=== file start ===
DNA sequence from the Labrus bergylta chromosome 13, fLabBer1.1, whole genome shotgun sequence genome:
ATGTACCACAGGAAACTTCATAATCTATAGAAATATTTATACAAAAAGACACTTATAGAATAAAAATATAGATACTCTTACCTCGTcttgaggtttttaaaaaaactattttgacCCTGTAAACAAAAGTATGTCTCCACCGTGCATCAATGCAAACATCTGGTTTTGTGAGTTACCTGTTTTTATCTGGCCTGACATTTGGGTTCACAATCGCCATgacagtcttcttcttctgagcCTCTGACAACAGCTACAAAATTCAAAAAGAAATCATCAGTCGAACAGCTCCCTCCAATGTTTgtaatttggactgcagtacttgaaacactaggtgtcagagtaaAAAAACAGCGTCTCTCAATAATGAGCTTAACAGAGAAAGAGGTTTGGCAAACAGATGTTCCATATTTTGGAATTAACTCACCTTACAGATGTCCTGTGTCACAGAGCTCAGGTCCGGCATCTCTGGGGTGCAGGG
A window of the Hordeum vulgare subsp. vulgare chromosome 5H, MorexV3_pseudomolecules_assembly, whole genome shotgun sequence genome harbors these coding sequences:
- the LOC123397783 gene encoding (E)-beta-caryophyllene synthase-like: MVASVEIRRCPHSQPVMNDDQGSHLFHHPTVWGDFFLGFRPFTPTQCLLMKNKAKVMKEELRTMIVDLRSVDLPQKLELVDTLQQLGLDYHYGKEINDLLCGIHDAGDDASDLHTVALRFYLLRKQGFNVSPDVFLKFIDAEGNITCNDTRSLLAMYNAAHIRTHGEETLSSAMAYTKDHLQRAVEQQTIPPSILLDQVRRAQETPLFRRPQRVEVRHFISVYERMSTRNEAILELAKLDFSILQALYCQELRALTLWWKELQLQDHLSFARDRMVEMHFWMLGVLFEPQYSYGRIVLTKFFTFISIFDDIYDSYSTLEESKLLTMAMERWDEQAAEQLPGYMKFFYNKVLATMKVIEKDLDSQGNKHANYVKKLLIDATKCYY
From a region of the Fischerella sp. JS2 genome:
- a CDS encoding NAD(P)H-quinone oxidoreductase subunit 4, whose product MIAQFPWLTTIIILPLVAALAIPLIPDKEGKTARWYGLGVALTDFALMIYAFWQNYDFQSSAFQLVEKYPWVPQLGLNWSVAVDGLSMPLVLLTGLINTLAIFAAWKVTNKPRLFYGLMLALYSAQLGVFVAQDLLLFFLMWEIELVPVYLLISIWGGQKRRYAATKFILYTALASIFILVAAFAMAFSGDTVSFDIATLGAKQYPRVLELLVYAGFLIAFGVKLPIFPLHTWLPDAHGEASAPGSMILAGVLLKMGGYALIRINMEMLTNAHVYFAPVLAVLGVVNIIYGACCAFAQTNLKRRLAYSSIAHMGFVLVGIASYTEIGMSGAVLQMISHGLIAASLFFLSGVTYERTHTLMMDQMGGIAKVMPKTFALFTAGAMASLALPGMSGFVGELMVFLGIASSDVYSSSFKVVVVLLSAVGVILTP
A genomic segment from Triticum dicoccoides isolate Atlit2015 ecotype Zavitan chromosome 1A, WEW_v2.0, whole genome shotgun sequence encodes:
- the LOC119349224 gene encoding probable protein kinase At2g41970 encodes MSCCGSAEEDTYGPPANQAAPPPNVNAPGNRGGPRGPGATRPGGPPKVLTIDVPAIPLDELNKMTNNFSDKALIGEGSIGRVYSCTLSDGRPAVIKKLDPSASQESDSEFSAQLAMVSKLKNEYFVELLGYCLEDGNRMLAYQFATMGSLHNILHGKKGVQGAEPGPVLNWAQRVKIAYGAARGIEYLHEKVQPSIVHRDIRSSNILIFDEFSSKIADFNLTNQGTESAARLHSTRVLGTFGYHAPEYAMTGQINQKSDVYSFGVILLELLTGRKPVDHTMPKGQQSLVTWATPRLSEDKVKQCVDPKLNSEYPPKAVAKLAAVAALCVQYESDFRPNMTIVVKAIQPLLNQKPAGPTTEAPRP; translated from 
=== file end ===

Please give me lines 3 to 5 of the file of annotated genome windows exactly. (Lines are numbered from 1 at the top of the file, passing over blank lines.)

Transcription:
A window of the Hordeum vulgare subsp. vulgare chromosome 5H, MorexV3_pseudomolecules_assembly, whole genome shotgun sequence genome harbors these coding sequences:
- the LOC123397783 gene encoding (E)-beta-caryophyllene synthase-like: MVASVEIRRCPHSQPVMNDDQGSHLFHHPTVWGDFFLGFRPFTPTQCLLMKNKAKVMKEELRTMIVDLRSVDLPQKLELVDTLQQLGLDYHYGKEINDLLCGIHDAGDDASDLHTVALRFYLLRKQGFNVSPDVFLKFIDAEGNITCNDTRSLLAMYNAAHIRTHGEETLSSAMAYTKDHLQRAVEQQTIPPSILLDQVRRAQETPLFRRPQRVEVRHFISVYERMSTRNEAILELAKLDFSILQALYCQELRALTLWWKELQLQDHLSFARDRMVEMHFWMLGVLFEPQYSYGRIVLTKFFTFISIFDDIYDSYSTLEESKLLTMAMERWDEQAAEQLPGYMKFFYNKVLATMKVIEKDLDSQGNKHANYVKKLLIDATKCYY
From a region of the Fischerella sp. JS2 genome: